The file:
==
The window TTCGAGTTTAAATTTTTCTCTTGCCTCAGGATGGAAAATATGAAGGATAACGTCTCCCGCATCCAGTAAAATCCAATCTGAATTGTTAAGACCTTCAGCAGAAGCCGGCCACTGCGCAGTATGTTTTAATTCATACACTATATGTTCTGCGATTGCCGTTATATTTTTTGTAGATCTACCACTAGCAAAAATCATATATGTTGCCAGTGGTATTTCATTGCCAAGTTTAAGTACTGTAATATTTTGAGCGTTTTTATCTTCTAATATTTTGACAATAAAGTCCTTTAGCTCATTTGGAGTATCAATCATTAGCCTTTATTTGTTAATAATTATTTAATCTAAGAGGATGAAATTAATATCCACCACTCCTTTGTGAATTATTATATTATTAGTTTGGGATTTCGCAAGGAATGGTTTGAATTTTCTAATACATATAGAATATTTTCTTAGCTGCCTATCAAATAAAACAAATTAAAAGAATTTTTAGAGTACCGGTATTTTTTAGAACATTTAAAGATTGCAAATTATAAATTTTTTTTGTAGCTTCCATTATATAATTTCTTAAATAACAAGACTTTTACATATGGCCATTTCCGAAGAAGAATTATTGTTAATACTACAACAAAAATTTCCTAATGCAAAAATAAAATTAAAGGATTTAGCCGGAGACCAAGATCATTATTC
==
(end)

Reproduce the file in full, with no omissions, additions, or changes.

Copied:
The window TTCGAGTTTAAATTTTTCTCTTGCCTCAGGATGGAAAATATGAAGGATAACGTCTCCCGCATCCAGTAAAATCCAATCTGAATTGTTAAGACCTTCAGCAGAAGCCGGCCACTGCGCAGTATGTTTTAATTCATACACTATATGTTCTGCGATTGCCGTTATATTTTTTGTAGATCTACCACTAGCAAAAATCATATATGTTGCCAGTGGTATTTCATTGCCAAGTTTAAGTACTGTAATATTTTGAGCGTTTTTATCTTCTAATATTTTGACAATAAAGTCCTTTAGCTCATTTGGAGTATCAATCATTAGCCTTTATTTGTTAATAATTATTTAATCTAAGAGGATGAAATTAATATCCACCACTCCTTTGTGAATTATTATATTATTAGTTTGGGATTTCGCAAGGAATGGTTTGAATTTTCTAATACATATAGAATATTTTCTTAGCTGCCTATCAAATAAAACAAATTAAAAGAATTTTTAGAGTACCGGTATTTTTTAGAACATTTAAAGATTGCAAATTATAAATTTTTTTTGTAGCTTCCATTATATAATTTCTTAAATAACAAGACTTTTACATATGGCCATTTCCGAAGAAGAATTATTGTTAATACTACAACAAAAATTTCCTAATGCAAAAATAAAATTAAAGGATTTAGCCGGAGACCAAGATCATTATTC